Access to health: a key focus for peacekeeping
Nearly 70 years of conflict have left people in rural areas of Colombia in a situation of poverty and exclusion: access to health is one of the rights the most threatened by the permanent absence of the State in these communities particularly affected by the conflict.
In the isolated rural areas of Meta, Guaviare, Nariño, Cauca, Valle del Cauca and Chocó, where the first healthcare center is sometimes several hours away (on foot or by canoe), access to healthcare services is extremely dangerous. The isolation of the inhabitants of these regions also accelerates the emergence of malnutrition and diseases due to poor water quality. The armed conflict has also contributed to a climate of mistrust and fear. This context is further aggravated by rape and violence against women, perpetrated by armed groups or within the family. The psychological impact of the conflict on the population is particularly strong.
Communities continue to demand the protection of their members from the threats of various armed groups and ordinary crime, but also the basic services to which they are entitled, including healthcare services. In November 2016, the Colombian government signed a peace agreement with the FARC ending a 50-year-old conflict that reportedly killed more than 200,000 people, left 40,000 missing and displaced 6 million. Despite the peace agreement, the situation is still unstable. The difficulties encountered by the government in controlling the territories formerly under FARC control have led to territorial struggles by other armed groups. It is estimated that it will take at least 20 years before real respect for rights and improved living conditions for families living in areas of armed conflict are established.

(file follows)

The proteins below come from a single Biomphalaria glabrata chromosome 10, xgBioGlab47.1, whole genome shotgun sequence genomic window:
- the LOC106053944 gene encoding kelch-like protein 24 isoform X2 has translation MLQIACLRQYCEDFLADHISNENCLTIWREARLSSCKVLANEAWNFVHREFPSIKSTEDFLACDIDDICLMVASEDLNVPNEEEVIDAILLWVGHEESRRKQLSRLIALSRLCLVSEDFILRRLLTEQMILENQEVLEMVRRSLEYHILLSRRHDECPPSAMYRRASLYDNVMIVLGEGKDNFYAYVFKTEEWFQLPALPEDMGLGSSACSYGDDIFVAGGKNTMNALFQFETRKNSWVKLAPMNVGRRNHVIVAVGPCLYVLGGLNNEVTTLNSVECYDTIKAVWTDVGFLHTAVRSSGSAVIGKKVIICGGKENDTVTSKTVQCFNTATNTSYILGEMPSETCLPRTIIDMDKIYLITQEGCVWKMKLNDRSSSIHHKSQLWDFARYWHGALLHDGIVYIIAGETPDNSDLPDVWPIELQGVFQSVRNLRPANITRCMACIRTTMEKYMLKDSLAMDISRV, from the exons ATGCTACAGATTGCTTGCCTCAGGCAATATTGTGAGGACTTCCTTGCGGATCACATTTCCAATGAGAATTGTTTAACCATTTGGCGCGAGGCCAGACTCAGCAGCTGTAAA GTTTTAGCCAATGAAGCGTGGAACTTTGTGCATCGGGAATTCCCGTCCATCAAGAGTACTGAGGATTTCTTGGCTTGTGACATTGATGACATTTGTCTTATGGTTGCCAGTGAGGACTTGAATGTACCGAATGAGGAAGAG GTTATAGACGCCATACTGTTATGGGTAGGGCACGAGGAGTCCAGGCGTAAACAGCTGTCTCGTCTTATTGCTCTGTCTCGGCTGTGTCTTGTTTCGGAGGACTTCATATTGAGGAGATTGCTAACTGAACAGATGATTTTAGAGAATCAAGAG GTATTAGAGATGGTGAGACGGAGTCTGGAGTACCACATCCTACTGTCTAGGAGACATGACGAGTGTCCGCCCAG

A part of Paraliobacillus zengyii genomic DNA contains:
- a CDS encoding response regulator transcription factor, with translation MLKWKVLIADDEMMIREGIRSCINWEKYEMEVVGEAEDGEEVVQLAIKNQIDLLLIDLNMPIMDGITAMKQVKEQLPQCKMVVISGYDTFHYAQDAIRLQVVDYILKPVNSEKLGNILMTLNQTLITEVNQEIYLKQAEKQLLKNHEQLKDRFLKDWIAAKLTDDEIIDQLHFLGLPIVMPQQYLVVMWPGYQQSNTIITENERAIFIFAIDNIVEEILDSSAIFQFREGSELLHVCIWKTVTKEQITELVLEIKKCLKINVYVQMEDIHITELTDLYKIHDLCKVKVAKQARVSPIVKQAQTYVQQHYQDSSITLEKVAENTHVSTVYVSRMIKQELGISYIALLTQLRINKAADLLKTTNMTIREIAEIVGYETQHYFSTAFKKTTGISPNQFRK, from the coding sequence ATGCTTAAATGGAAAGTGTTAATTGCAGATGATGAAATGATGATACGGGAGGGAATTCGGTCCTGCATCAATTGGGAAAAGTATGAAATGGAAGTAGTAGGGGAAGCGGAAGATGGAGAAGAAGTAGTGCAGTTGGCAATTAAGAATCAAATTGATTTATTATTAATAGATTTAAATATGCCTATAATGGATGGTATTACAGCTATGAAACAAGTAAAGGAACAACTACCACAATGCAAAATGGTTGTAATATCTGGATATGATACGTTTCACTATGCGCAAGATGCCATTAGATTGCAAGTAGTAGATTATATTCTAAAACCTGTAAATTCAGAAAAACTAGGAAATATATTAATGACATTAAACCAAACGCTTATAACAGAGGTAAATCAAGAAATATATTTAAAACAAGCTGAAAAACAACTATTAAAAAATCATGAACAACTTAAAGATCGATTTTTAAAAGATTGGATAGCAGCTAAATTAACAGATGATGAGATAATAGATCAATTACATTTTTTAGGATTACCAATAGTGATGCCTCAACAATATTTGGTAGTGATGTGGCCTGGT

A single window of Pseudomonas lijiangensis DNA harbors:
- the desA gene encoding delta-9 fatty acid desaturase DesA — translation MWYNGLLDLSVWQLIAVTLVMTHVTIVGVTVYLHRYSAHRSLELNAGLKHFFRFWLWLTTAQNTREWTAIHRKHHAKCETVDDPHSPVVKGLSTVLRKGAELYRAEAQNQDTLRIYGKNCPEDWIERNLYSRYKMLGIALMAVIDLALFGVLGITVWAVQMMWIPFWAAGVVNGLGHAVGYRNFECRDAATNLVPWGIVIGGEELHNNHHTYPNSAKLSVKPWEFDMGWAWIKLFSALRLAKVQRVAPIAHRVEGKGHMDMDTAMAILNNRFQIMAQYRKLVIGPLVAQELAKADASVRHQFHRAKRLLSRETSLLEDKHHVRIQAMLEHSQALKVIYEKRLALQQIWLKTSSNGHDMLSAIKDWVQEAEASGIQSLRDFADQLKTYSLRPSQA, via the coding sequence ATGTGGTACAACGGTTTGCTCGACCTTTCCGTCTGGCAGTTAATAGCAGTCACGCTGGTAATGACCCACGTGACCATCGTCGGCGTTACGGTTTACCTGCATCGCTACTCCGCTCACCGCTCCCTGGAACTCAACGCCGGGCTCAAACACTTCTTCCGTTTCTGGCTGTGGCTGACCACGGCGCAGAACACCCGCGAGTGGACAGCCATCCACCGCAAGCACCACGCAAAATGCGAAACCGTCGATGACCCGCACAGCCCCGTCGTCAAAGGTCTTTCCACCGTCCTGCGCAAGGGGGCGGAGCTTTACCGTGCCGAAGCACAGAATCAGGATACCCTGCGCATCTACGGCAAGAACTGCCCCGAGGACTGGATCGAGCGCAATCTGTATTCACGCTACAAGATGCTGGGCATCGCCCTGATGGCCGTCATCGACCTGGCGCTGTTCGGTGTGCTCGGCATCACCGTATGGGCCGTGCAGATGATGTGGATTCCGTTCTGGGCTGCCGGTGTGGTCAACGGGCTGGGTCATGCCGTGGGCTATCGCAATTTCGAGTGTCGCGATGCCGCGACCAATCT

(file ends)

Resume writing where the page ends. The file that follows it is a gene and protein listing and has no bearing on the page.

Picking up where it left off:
The year 2018 was marked by a sharp increase in violence with 33,124 people forcibly displaced, an 83% increase compared to 2017. The armed conflict has also contributed to a climate of mistrust and fear (disappearances, murders of community leaders, threats, arbitrary detentions, etc.), which has hindered the organization of communities to claim their rights and develop.
In addition, the political and humanitarian situation in Venezuela has considerable repercussions in Colombia, the neighboring country hosting the largest Venezuelan migrant population. In three years, migration flows have risen from 39,000 to 1.9 million people, further destabilizing a health care system already severely weakened by armed conflict. This population, which has significant health (respiratory, malnutrition, etc.) and psychosocial needs related to displacement and violence, is currently only covered for life-threatening emergencies.